|Year : 2023 | Volume
| Issue : 1 | Page : 89-91
Nyctalopia in alcoholic liver disease–induced vitamin A deficiency: Can serum retinol levels be relied upon?
Ramya R Nadig1, Himanshu Kashyap1, Rajesh Nagarajan2, Rajiv Raman1
1 Shri Bhagwan Mahavir Vitreoretinal Services, Medical Research Foundation, Sankara Nethralaya, Chennai, Tamil Nadu, India
2 Vision Research Foundation, Sankara Nethralaya, Chennai, Tamil Nadu, India
|Date of Submission||28-Jul-2022|
|Date of Acceptance||07-Sep-2022|
|Date of Web Publication||20-Jan-2023|
Shri Bhagwan Mahavir Vitreoretinal Services, Medical Research Foundation, Sankara Nethralaya, 18 College Road, Chennai - 600 006, Tamil Nadu
Source of Support: None, Conflict of Interest: None
We report a case of a 52-year-old man with diminution of vision in both eyes at night for 15 days with mild retinal pigment epithelium changes at the macula and a tessellated background on fundus examination. Given his history of chronic alcohol consumption and jaundice two weeks back, vitamin A deficiency was contemplated. Electroretinogram (ERG) showed diminished responses. Serum retinol was 17 μg/dl. On supplementation with vitamin A, symptoms improved and ERG was normal; however, serum retinol levels were still low at 8.98 μg/dl. Thus, serum retinol does not necessarily indicate response to treatment, and ERG is necessitated in such cases.
Keywords: Electroretinogram, night blindness, serum retinol, vitamin A deficiency
|How to cite this article:|
Nadig RR, Kashyap H, Nagarajan R, Raman R. Nyctalopia in alcoholic liver disease–induced vitamin A deficiency: Can serum retinol levels be relied upon?. Indian J Ophthalmol Case Rep 2023;3:89-91
|How to cite this URL:|
Nadig RR, Kashyap H, Nagarajan R, Raman R. Nyctalopia in alcoholic liver disease–induced vitamin A deficiency: Can serum retinol levels be relied upon?. Indian J Ophthalmol Case Rep [serial online] 2023 [cited 2023 Feb 1];3:89-91. Available from: https://www.ijoreports.in/text.asp?2023/3/1/89/368180
Vitamin A (retinol) is a lipid-soluble compound that plays a key role in the visual cycle. The present knowledge on it was enriched by the work of Dowling and Wald who elucidated on “capacity for sight under variable levels of light.” Their studies explicated the need for adequate functioning of “three integrative parts of the eye: the pupil, the rods and cones, and rhodopsin in the rods” for night vision.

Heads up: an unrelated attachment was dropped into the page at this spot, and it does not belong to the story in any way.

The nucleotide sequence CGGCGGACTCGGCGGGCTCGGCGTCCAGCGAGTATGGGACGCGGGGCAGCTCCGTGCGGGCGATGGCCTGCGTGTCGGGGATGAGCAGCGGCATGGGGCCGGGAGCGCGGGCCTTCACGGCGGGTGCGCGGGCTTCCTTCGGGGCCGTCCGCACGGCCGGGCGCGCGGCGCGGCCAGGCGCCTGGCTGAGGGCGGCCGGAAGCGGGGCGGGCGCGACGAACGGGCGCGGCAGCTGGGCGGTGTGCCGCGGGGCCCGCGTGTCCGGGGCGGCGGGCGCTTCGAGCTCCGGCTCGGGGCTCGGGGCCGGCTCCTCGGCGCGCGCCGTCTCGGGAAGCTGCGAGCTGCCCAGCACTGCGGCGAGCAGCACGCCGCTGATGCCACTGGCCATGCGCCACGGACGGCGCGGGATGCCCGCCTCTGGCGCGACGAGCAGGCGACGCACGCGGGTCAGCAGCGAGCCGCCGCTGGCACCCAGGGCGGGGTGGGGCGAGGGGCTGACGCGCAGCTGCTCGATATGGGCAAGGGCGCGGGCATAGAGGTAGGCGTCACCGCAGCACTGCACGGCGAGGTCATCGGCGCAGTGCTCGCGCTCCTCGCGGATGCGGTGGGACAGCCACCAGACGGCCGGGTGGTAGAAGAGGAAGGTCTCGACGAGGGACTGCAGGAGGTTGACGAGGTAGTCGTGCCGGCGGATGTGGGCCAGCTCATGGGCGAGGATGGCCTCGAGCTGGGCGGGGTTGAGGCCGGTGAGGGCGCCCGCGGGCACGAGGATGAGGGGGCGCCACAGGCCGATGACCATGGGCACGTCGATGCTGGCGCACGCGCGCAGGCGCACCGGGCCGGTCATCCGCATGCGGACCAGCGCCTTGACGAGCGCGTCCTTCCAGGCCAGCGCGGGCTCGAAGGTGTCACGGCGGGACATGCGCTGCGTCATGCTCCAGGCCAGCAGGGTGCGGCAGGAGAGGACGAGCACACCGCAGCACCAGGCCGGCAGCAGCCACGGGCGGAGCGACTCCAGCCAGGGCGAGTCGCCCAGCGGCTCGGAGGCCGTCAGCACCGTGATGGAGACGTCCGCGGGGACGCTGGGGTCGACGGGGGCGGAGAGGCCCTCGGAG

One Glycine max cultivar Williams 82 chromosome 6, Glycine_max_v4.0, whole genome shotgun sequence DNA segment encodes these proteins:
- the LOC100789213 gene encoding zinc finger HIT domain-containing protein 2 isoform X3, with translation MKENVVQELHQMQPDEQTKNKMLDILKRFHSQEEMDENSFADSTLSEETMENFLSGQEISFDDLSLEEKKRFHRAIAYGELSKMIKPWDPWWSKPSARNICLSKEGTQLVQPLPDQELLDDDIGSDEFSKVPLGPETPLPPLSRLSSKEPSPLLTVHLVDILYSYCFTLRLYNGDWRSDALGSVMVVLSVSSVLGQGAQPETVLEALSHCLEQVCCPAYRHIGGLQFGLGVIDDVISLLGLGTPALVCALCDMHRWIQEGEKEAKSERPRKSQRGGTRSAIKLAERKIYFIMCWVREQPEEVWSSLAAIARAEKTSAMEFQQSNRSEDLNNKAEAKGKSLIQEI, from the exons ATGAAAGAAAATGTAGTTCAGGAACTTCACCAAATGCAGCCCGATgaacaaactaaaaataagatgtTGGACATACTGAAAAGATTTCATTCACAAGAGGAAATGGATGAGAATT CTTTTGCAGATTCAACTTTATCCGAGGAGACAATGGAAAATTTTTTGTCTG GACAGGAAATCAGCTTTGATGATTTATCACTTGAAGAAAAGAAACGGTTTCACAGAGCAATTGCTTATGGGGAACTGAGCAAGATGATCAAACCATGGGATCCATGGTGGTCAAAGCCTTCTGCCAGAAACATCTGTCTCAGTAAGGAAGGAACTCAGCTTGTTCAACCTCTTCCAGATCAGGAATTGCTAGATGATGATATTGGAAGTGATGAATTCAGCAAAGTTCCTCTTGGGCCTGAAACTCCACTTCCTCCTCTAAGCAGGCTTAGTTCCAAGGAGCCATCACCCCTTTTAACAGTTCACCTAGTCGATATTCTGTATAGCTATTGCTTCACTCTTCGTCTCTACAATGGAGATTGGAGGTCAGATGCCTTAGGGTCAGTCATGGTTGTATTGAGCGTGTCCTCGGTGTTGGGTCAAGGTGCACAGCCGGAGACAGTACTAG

Rhodopsin is crucial for night vision. Various nutrients are required in the regeneration of rhodopsin, including proteins, vitamins, and minerals like zinc which significantly affect the metabolism of vitamin A. Although poor dietary intake is the cause in underdeveloped countries, in developed countries nyctalopia due to vitamin A deficiency occurs in cases of chronic alcoholism and cirrhosis that lead to impaired liver function.
Deficiency causes varied ocular manifestations, the earliest being night blindness. Therefore, a high index of suspicion to detect the deficiency and start early treatment are essential. This can reverse ocular complications prior to permanent vision loss.
Monitoring the changes in ERG in a case of vitamin A deficiency (VAD)-associated night blindness aids in demonstrating functional recovery.
| Case Report|| |
A 52-year-old man presented with diminution of vision in both eyes at night for 15 days. Best-corrected visual acuity (BCVA) in the right eye was 6/7.5, N6 and in the left eye was 6/12, N8. Both eyes revealed mild retinal pigment epithelium changes at the macula and a tessellated background on fundus examination [Figure 1]a. Color vision was normal. Visual fields showed low reliability.
|Figure 1: (a) Color Fundus photo of a 52-year-old patient at initial presentation. (b) Color fundus photo of the same patient at the subsequent visit|
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Given his history of chronic alcohol consumption and jaundice two weeks back, vitamin A deficiency was contemplated. The patient was investigated for serum vitamin A levels and was found to be reduced at 17 μg/dl (normal being 30–80 μg/dl). A full-field ERG performed according to ISCEV Standards demonstrated absent scotopic responses to dim flash dark adapted (DA) 0.01, reduced A and B wave amplitudes for DA 3.0 and DA 10.0 tests, and significant reduction in oscillatory potential amplitudes. Reduced B wave amplitudes in light adapted (LA) 3.0 and 3.0 Hz flicker were also seen [Figure 2]a.